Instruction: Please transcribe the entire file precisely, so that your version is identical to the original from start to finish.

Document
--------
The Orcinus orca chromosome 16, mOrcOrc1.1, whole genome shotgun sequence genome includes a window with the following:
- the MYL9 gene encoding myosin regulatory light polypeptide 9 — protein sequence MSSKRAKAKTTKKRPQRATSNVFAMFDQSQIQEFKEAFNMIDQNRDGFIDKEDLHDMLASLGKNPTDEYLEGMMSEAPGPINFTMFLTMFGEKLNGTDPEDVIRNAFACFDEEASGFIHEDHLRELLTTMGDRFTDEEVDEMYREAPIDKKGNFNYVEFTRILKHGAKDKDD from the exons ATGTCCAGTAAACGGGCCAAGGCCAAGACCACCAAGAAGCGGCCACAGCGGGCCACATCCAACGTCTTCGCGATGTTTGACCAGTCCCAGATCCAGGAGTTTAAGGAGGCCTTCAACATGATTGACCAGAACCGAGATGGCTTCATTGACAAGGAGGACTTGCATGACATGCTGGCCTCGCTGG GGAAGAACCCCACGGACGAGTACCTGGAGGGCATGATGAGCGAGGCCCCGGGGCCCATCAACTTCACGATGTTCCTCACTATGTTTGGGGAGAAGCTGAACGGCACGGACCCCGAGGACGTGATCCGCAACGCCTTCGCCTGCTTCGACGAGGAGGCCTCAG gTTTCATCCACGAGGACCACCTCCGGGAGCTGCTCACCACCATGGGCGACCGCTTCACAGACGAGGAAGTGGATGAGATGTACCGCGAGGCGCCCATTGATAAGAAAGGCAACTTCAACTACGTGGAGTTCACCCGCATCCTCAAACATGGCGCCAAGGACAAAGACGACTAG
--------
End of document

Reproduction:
The Orcinus orca chromosome 16, mOrcOrc1.1, whole genome shotgun sequence genome includes a window with the following:
- the MYL9 gene encoding myosin regulatory light polypeptide 9 — protein sequence MSSKRAKAKTTKKRPQRATSNVFAMFDQSQIQEFKEAFNMIDQNRDGFIDKEDLHDMLASLGKNPTDEYLEGMMSEAPGPINFTMFLTMFGEKLNGTDPEDVIRNAFACFDEEASGFIHEDHLRELLTTMGDRFTDEEVDEMYREAPIDKKGNFNYVEFTRILKHGAKDKDD from the exons ATGTCCAGTAAACGGGCCAAGGCCAAGACCACCAAGAAGCGGCCACAGCGGGCCACATCCAACGTCTTCGCGATGTTTGACCAGTCCCAGATCCAGGAGTTTAAGGAGGCCTTCAACATGATTGACCAGAACCGAGATGGCTTCATTGACAAGGAGGACTTGCATGACATGCTGGCCTCGCTGG GGAAGAACCCCACGGACGAGTACCTGGAGGGCATGATGAGCGAGGCCCCGGGGCCCATCAACTTCACGATGTTCCTCACTATGTTTGGGGAGAAGCTGAACGGCACGGACCCCGAGGACGTGATCCGCAACGCCTTCGCCTGCTTCGACGAGGAGGCCTCAG gTTTCATCCACGAGGACCACCTCCGGGAGCTGCTCACCACCATGGGCGACCGCTTCACAGACGAGGAAGTGGATGAGATGTACCGCGAGGCGCCCATTGATAAGAAAGGCAACTTCAACTACGTGGAGTTCACCCGCATCCTCAAACATGGCGCCAAGGACAAAGACGACTAG